Taking the last big spoonful of her Pepsi snoball, Deirdre Werth, of Hays, set down her empty 20-ounce paper cup and declared, “OK, I win. I did it Russ, did anybody time that?”
It was the Cerv’s 25th-anniversary snoball chugging contest on Friday, and, for the record, Werth did it in about a minute-and-a-half, according to the guesstimate of one of her opponents across the picnic table from her, Kelsey Schoen, also of Hays.
“It felt like I was starting out really good, and then I went downhill,” said Schoen after the contest. “I can seriously feel that in my chest; my mouth is frozen.”
The three-day Cerv’s anniversary celebration kicked off Friday with snoball-chugging, and 16-ounce cups of coffee selling for 10 cents to commemorate the price back in 1994 when Verlin and Elaine Pfannenstiel opened the convenience store at Vine and 27th streets.
Owned and operated since 1999 by their son, Russ Pfannenstiel, the brand has expanded from one store to six now, four in Hays, one in Great Bend and one in Hoisington.
“It’s been very enjoyable, a challenge every day,” said the younger Pfannenstiel, who was on hand Friday to lead his crew in the weekend’s celebration events. “A lot of it is a ‘thank you’ to the community, past employees and vendors for their support and patronage over the years.”
In the years since its founding, with competitors like Kwik Shop, Love’s Travel Stops & Country Stores, Casey’s and Dillons, there’s been a change in the convenience store dynamic, said Pfannenstiel.
“The bigger chains keep getting bigger and bigger and you have fewer and fewer individual operators,” he said. Over the years, Cerv’s has added a larger selection of fountain drinks, coffees and cappuccinos, bierocks and other snacks and foods.
“We always try to expand and bring new items in that cater to our customers and what they ask for,” Pfannenstiel said.
What’s next? “Just to maintain and act on any opportunities that might arise,” he said.
Rachel Luedders, Hays, and Chelsie Andrews, Bennington, two graduates of the tourism and hospitality program at Fort Hays State University, helped Pfannenstiel develop and plan the marketing events for the weekend.
“Are you ready for a brain freeze?” she asked contestant Lindsey Pfannenstiel, Hays, prior to the start of the snoball contest.
“No,” laughed Pfannenstiel, who will be a freshman at Bethel College in Newton. “I’m leaving for college today … I saw it on Facebook the other day and thought I was just signing up for a free T-shirt.”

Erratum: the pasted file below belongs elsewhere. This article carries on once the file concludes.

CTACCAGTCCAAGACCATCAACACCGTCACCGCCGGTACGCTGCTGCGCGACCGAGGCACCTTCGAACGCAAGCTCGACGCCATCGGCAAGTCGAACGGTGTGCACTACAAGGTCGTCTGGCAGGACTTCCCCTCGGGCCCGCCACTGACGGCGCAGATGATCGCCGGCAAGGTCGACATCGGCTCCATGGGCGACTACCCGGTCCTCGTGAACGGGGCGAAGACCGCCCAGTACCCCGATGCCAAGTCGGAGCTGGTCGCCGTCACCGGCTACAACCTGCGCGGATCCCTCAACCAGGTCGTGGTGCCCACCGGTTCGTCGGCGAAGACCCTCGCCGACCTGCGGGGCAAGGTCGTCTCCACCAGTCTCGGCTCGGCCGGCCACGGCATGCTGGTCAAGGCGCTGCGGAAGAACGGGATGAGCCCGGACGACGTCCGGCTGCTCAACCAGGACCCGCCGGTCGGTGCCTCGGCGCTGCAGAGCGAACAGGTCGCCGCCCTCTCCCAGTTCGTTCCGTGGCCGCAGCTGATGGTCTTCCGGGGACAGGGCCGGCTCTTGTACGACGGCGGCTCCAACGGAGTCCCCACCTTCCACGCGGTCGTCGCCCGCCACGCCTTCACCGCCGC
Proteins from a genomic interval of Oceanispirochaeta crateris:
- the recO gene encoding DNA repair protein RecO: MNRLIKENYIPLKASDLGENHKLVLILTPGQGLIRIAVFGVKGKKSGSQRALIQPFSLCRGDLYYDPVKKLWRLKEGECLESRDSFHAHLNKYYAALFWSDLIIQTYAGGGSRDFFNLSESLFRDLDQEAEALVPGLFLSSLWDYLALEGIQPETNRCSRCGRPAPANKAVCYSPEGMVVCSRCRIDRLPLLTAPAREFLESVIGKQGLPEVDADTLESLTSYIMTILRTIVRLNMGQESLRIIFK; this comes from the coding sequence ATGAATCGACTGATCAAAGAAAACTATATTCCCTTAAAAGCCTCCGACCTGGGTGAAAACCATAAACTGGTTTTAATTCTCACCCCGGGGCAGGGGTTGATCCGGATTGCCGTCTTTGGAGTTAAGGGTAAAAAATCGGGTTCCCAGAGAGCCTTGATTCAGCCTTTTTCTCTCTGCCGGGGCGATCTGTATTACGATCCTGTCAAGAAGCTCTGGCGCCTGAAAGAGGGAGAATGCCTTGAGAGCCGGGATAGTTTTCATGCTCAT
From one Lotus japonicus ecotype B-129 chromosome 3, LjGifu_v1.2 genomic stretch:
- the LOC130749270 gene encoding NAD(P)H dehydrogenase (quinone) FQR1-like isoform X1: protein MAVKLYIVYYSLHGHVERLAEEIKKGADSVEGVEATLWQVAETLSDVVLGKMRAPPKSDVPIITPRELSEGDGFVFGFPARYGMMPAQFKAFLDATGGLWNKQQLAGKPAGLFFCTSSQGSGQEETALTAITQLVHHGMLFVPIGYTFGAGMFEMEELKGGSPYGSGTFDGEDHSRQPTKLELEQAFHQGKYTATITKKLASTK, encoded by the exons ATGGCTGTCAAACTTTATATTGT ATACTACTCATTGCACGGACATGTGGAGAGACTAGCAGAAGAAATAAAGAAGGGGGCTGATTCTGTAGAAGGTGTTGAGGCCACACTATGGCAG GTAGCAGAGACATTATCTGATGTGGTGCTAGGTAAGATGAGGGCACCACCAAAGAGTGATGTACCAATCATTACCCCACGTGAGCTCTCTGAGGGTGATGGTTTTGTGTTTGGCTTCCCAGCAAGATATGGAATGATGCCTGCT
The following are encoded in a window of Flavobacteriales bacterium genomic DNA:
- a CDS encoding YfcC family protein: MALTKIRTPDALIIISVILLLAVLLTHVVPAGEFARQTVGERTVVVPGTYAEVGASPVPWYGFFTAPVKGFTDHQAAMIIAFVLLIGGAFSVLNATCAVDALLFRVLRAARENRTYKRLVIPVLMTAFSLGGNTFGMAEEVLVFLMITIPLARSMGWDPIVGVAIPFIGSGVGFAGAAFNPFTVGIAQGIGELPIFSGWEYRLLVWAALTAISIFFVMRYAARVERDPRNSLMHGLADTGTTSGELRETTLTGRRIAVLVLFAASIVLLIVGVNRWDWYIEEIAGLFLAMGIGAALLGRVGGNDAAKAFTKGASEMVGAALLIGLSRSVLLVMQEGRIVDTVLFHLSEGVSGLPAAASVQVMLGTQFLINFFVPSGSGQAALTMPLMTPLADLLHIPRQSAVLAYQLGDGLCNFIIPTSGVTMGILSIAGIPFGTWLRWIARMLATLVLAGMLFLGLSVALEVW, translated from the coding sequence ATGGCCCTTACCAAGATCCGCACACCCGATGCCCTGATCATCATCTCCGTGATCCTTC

Contestants were chosen after leaving a personal anecdote about Cerv’s snoballs, the signature icy drink for which Cerv’s is famous. Back in 1994, there was one small machine and two flavors, Pepsi and Mountain Dew. Today, there are easily 20, and that doesn’t count if you mix several together.
Luedders had her own story.
“Cerv’s has kind of been a second home for me, as bad as it sounds,” she laughed. “We’d come here every day and we’d get snoballs.”
Trisha Myers, Hays, who just moved back from Boise, Idaho, was also a contestant, despite confessing, “I can’t chug a snoball.” She’s put snoballs in an ice chest before to deliver them to friends relocated from Hays to Kansas City.
At the last minute Friday, when one contestant bowed out, Fort Hays yell leader Luke Oatney was tapped as the sixth contestant. A sophomore majoring in environmental geology, Oatney was acutely aware of the challenge a few gulps in.
“It’s so cold,” he said.
“I’m not doing well at all,” said Lindsey Pfannenstiel.
As Werth polished hers off, Oatney commented on the half cup he still had left.
“I seriously didn’t want a headache for the whole day,” said Lindsey, explaining why she hadn’t made much of a dent in her snoball.
As the winner, Werth was presented with a certificate for a free snoball every day for a year, a $50 gas card, and a Cerv’s T-shirt and hoodie. Consolation prizes went to the others.
“My kids are always asking me how I can drink my snoballs so fast,” said Werth. “I worked here for 12 years, off and on. I’ve had lots of snoballs in my life, so I knew I had a good chance.”